In an Op-Ed on asynchronous lectures published in the Gauntlet, the article argues that asynchronous lectures are ineffective for a variety of reasons which are identified based on interviews with different students. The title for the article, however, unapologetically insinuates that a professor opting to provide asynchronous lectures is lazy. While well intended, the article’s arguments might be dangerously misinterpreted to the detriment of the students and the disillusionment of the professors.
My wife and I are both academics at the University of Alberta and alumni of the University of Calgary. We, admittedly, belong to the professors that the article views as, ostensibly, lazy. I have been creating asynchronous videos to augment my in-person lectures for more than a decade while my wife started the same practice when the pandemic hit. In order for us to create these resources, while tending to our teaching and research duties, my wife and I have hardly been able to spend a single weekend together since last May. Each weekend, one of us has to take care of our two preschoolers, while the other arduously and tirelessly creates course resources to ensure a vibrant and wholesome experience for the students. Our students have called us many things but lazy.
There are a few opinions that I share with the article. We both believe that professors should naturally be accountable for their level of engagement, that we should consider students in different time zones and that completely asynchronous lectures are a bad idea. The article and I ultimately care deeply about the quality of the education all students are getting. However, I am afraid that the article provides a one-sided opinion that could alienate some hard working professors.
The article, unfortunately, conflates fully asynchronous with asynchronous components; the former I utterly oppose and strongly discourage, the latter I fully support and often encourage. The article poses two equally important and timely questions: “Are asynchronous lectures laziness on the part of profs?” for which my answer would be: “absolutely not”, and “how effective are asynchronous lectures and are they even necessary?” for which my answer would depend on the lecturer, the lecture material and the size of the class. I wish not to debate the merits of augmenting one’s style of teaching with asynchronous lectures; the literature is rife with studies articulating the benefits and the disadvantages. Rather, I invite readers to read on the topic before concluding with hasty generalizations.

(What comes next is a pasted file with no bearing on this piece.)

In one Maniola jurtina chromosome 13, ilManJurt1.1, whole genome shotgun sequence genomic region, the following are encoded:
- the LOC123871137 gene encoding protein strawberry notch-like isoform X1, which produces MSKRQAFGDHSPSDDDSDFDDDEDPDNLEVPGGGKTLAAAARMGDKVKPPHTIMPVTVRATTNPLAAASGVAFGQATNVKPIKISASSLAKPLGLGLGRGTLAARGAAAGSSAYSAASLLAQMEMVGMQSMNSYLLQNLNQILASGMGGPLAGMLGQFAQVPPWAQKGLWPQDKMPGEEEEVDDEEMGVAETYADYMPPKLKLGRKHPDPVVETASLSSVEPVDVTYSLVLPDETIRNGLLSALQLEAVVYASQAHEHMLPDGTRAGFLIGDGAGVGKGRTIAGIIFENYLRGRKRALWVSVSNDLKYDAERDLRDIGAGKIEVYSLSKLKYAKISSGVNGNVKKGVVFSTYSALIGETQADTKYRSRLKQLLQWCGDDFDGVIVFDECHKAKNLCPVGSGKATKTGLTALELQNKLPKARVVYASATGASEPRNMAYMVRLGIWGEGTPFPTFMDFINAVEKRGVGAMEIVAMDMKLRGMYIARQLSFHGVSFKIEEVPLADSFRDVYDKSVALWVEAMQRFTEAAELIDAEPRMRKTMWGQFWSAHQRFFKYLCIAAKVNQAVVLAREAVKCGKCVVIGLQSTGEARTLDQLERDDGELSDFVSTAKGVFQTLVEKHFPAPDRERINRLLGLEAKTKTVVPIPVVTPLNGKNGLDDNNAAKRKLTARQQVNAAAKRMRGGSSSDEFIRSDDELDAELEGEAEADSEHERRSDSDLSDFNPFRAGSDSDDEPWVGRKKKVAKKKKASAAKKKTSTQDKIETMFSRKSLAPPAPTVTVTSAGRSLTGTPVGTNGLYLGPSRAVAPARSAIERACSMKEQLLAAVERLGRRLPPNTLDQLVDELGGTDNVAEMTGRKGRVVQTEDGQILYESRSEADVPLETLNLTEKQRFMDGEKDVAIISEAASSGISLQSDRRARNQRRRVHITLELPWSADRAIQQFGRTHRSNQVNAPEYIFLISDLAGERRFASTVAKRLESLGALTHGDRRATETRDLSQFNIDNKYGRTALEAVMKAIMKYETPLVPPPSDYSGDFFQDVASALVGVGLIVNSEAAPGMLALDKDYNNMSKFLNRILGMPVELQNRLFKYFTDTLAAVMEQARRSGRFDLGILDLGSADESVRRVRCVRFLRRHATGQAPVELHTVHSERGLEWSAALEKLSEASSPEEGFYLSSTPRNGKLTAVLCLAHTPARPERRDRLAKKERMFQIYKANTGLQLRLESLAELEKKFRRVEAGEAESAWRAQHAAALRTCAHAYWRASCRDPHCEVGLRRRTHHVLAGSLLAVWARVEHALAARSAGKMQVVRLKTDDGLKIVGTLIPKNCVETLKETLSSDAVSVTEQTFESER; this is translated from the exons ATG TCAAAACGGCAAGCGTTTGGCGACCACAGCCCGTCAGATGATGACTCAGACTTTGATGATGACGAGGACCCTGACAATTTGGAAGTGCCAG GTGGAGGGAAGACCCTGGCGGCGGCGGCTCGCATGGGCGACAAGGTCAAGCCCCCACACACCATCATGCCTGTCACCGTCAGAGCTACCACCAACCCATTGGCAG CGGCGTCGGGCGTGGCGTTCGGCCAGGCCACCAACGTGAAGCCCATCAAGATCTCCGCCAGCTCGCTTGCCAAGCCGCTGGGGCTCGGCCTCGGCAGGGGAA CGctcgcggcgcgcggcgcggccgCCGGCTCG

I wish to provide a counterargument for the claim that an instructor posting “everything for the entire semester” precipitates the students losing the “sense of time.” I have always posted all the content of my courses including lectures and assignments, categorized by topics and organized by lectures ahead of every semester. Curiosity leads some students to browse through future content creating some neurological pathways to be solidified later in the course. Others are able to advance at their own pace with the ability to re-watch or re-study older topics. I do believe, however, which is in-line with the intention of the article, that an instructor posting disorganized content invariably leads to the students getting lost in the sea of “moodle posts.”
I wish to acknowledge the article’s statement: “The majority of students I spoke to believed that asynchronous lectures can be effective if done right”. Listing some of the “effective” examples would have provided a much needed balanced opinion. However, the article chooses examples from disenchanted students that support the a-priori set conclusion that asynchronous lectures amount to laziness.
The article is intended to supporting students’ learning. I am afraid, however, that it may be counterproductive. The generalized criticism deals another blow to the recently strained relationship between -the instructors and their students. It also dissuades new instructors who are cautiously navigating the sea of opinions on remote teaching from exploring new teaching methods that could potentially enhance the students’ experience. Additionally, if cursorily reviewed by one of our administrators, the generalization can lead to discrediting the assiduous work of many of our instructors.
Pandemic or not, our professors’ highest priority is the student. We are perpetually exploring new techniques and methods to transform our curricula, enhance our students’ experience, and assuage their concerns. At the end of every term, most of us fervently and diligently scour through our student evaluation forms to pinpoint our own weaknesses and identify our own strengths. Students, on the other hand, should use their forums to provide a balanced and carefully crafted opinion, otherwise they risk not being taken seriously.
Letters to the Editor published in the Gauntlet‘s opinion section do not necessarily reflect the views of the Gauntlet editorial board. The Gauntlet retains the right to edit submissions for brevity and clarity.